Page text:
The economics of Somalian pirate gangs


Jay Bahadur has a fascinating piece in the Financial Times on the economics of Somalian pirate gangs.   Based on interviews with members of a pirate gang, led by a person called “Computer”, Jay has pieced together an organisation and C&B structure for Somalian pirates.  The legend of “Computer” is straight from Bollywood:

The organisation’s commander-in-chief and lone financial backer, according to Hersi, was a local businessman from Garowe. “His name is Abdulkhadar,” Hersi said, “but everyone calls him ‘Computer’.”

Once a police lieutenant in Mogadishu, Computer returned to Puntland in the wake of the civil war in 1991, where he gained a local reputation as a psychic. Disturbed by his claims, a group of Sufis – Muslim holy men – confronted him. “Only God can see the future, not people like you,” they said. “If you’re a psychic, prove it to us.”

To test him, they bundled some money and buried it in the desert, far outside Garowe. “Now go find it, if you can,” they told him. As spectators looked on, Computer made a beeline into the bush, right to the spot where the Sufis had hidden their treasure. Combining their ascetic mysticism with a dubious understanding of the capabilities of modern technology, the Sufis reached a startling conclusion. “This man knows everything,” they proclaimed. “He is a computer.”

Computer, however, is an armchair guy.  Delegating on-field ops to his # 2 Loyanne – 30 yrs old (2nd oldest), veteran of 3 campaigns and capable of communicating with the crew in English.  Loyanne apparently gets no rest between campaigns.  Sounds familiar – done three projects, good communication skills – hmmm…

More on the organisation structure.  Note the division of labour and the use of incentives

Like most Somali pirate gangs, the Victoria outfit was organised into “attackers” – those who carry out the hijacking – and “holders” , or guards taken on board to watch over the ship once it had arrived in Eyl

“The first one to jump on the ship, his name was Abdi,” said Hersi. “Computer bought him a $15,000 Land Cruiser as a gift.” The bestowing of such gifts – the pirate equivalent of performance-linked bonuses – is commonplace across many pirate groups, and Land Cruisers are a typical choice. It is likely a necessary incentive to encourage understandably hesitant men to climb up several feet of hull on a flimsy ladder while carrying out the seaborne equivalent of a high-speed chase.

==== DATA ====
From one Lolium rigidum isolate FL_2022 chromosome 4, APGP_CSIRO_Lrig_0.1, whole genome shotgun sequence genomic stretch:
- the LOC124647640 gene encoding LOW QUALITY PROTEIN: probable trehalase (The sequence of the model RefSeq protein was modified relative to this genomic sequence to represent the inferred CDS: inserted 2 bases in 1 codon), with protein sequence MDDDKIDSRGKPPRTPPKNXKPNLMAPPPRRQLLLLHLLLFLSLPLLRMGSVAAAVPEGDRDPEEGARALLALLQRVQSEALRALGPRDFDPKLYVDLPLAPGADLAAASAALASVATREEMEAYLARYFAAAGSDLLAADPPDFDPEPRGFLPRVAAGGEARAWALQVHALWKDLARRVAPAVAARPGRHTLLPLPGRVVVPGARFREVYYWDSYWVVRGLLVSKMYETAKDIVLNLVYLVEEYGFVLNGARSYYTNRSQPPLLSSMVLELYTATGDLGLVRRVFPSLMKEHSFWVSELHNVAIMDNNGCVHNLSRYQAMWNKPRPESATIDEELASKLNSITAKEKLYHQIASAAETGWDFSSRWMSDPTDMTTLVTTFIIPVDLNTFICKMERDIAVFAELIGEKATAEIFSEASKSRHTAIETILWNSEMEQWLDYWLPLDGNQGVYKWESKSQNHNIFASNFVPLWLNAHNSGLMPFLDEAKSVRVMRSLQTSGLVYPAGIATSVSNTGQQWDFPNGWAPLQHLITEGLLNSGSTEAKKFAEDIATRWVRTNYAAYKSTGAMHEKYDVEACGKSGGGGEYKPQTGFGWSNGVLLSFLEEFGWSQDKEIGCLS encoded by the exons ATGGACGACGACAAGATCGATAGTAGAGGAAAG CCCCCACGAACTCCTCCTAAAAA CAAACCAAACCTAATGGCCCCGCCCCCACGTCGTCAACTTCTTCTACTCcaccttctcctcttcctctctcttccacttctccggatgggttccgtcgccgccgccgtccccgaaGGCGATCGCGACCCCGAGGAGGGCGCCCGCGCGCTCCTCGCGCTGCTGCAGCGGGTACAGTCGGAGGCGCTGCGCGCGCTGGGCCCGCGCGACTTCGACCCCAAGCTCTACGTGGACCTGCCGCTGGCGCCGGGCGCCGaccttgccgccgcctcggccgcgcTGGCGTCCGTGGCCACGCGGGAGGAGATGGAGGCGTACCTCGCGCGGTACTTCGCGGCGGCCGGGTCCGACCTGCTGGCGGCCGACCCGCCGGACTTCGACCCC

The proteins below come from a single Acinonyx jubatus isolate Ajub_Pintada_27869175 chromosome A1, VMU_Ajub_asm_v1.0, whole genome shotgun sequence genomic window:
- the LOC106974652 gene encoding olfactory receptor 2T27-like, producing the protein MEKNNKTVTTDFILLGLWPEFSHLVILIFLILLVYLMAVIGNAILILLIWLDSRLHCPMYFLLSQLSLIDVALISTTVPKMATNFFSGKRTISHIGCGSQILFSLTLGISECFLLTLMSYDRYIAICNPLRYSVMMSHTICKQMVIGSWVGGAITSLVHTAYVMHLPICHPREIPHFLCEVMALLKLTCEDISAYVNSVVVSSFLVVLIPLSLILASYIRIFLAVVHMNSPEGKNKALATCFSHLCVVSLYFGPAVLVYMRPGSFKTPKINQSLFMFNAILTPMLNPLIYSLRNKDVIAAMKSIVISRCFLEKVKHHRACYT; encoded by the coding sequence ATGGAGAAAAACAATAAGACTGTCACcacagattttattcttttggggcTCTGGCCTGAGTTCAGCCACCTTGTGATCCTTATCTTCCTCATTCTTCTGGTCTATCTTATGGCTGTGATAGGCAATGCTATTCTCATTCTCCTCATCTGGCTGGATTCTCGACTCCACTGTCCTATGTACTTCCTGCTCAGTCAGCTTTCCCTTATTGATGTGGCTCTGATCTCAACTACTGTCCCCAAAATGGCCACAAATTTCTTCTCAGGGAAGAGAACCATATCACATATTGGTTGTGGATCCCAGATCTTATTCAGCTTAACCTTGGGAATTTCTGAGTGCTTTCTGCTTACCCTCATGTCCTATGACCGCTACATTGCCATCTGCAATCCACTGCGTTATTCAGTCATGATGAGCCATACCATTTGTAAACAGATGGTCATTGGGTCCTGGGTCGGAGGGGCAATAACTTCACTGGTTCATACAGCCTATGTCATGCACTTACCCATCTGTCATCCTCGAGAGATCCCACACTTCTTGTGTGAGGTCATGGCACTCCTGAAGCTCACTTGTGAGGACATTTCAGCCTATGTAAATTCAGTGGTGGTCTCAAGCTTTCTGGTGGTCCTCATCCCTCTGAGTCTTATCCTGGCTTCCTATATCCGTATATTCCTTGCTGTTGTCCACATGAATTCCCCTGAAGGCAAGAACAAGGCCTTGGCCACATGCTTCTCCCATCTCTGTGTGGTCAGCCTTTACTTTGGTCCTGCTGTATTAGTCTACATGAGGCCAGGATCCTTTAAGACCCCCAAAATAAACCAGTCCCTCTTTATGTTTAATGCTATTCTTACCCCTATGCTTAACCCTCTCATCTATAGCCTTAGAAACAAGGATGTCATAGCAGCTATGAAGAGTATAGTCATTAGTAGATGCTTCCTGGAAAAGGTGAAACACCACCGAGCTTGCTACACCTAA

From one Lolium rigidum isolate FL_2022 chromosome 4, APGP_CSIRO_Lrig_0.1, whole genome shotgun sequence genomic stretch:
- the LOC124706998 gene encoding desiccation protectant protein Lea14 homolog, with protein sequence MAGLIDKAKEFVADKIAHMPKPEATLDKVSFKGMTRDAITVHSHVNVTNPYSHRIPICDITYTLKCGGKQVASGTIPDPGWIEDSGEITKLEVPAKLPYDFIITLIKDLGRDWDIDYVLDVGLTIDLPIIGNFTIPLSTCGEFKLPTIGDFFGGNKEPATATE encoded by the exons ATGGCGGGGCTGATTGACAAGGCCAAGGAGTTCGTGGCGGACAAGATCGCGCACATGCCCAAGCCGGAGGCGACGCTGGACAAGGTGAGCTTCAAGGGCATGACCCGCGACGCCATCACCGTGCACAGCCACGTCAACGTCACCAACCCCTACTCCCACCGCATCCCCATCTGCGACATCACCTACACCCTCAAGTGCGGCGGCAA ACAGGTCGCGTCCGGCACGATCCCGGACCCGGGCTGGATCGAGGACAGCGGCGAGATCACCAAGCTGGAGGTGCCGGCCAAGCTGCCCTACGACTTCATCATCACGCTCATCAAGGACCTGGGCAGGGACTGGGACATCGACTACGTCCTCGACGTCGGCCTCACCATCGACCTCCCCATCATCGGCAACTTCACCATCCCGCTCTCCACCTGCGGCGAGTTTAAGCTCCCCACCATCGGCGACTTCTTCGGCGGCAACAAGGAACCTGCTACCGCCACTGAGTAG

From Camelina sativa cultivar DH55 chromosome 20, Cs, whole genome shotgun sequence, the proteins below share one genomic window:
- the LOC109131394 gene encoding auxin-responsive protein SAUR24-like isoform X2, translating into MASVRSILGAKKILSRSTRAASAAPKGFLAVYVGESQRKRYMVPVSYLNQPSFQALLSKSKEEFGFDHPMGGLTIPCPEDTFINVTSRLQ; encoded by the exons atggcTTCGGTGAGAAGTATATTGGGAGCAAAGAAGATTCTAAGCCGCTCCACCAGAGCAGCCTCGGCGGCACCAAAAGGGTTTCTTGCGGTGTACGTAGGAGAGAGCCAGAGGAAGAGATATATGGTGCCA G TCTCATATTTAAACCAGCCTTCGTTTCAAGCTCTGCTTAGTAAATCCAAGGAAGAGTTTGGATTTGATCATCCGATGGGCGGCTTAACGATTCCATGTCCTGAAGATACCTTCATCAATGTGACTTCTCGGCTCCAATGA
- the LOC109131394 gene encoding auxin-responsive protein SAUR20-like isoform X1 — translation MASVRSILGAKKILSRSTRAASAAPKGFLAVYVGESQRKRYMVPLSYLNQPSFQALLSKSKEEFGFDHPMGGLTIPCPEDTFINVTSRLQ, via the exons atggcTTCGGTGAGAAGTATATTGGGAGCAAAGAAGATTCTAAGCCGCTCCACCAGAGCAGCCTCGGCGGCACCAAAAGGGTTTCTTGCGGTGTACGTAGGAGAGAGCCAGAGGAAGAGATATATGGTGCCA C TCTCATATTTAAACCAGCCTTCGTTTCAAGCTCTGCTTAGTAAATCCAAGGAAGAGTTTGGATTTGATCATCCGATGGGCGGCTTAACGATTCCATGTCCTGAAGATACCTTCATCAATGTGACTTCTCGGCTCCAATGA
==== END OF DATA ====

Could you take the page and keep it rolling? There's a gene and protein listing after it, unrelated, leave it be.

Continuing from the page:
How much did they make?  Ah, well that depends on who you are in the hierarchy. This is what Jay put together:

Any surprises?  Guys at the top make all the money.

The figures debunk the myth that piracy turns the average Somali teenager into a millionaire overnight. Those at the bottom of the pyramid barely made what is considered a living wage in the western world.

Even the higher payout earned by the attackers seems much less appealing when one considers the risks involved: the moment he stepped into a pirate skiff, an attacker accepted a 1-2 per cent chance of being killed, a 0.5-1 per cent chance of being wounded and a 5-6 per cent chance of being captured and jailed abroad.

As in any pyramid scheme, the clear winner was the man on the top. After subtracting the operating expenses of $230,000 that the group incurred during the Victoria’s captivity in Eyl, Computer’s return on investment would have been an enviable 1,600 per cent.

Many similarities with the economics of drug runners, so wonderfully described by Sudhir Venkatesh and Steven Levitt.  (TED talk here, and the full research publication here)

Some notable features on the whole pirate business:

  • “Hero” leader – “Computer knows everything” – who acts as a financier and doesn’t put his neck on the line
  • Communication skills are critical, not just with the team, but with the hijacked crew.  A gun-battle doesn’t really help anybody
  • Division of labour: People who get on board and acquire business, people who hold the status quo
  • Incentives for the door opener
  • Larger share of profits to the attackers, differential treatment within the organisation.  General acceptance that it is their right to be different
  • People at the bottom of the pyramid and “status quo people” get pretty much nothing except the risks – a bad economic trade-off, unless you have aspirations to get to the top

I’m sure we can all find at least one organisation each that looks similar!

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2 Responses to The economics of Somalian pirate gangs

  1. Anil M says:

    Interesting … I can almost sense that organization 😉

  2. Kimi says:

    Terrific note there Amit and others. I think the future course will be a breakaway organization because of perceived misalignment of incentives and that may lead to competition if not already there, bringing down ransom amounts sought. Costs may go up as “employees” now have a choice.

    As a result returns may soon stablise, although “computer”‘s firm may retain its first mover advantage.

    Thanks for allowing me to blabber!

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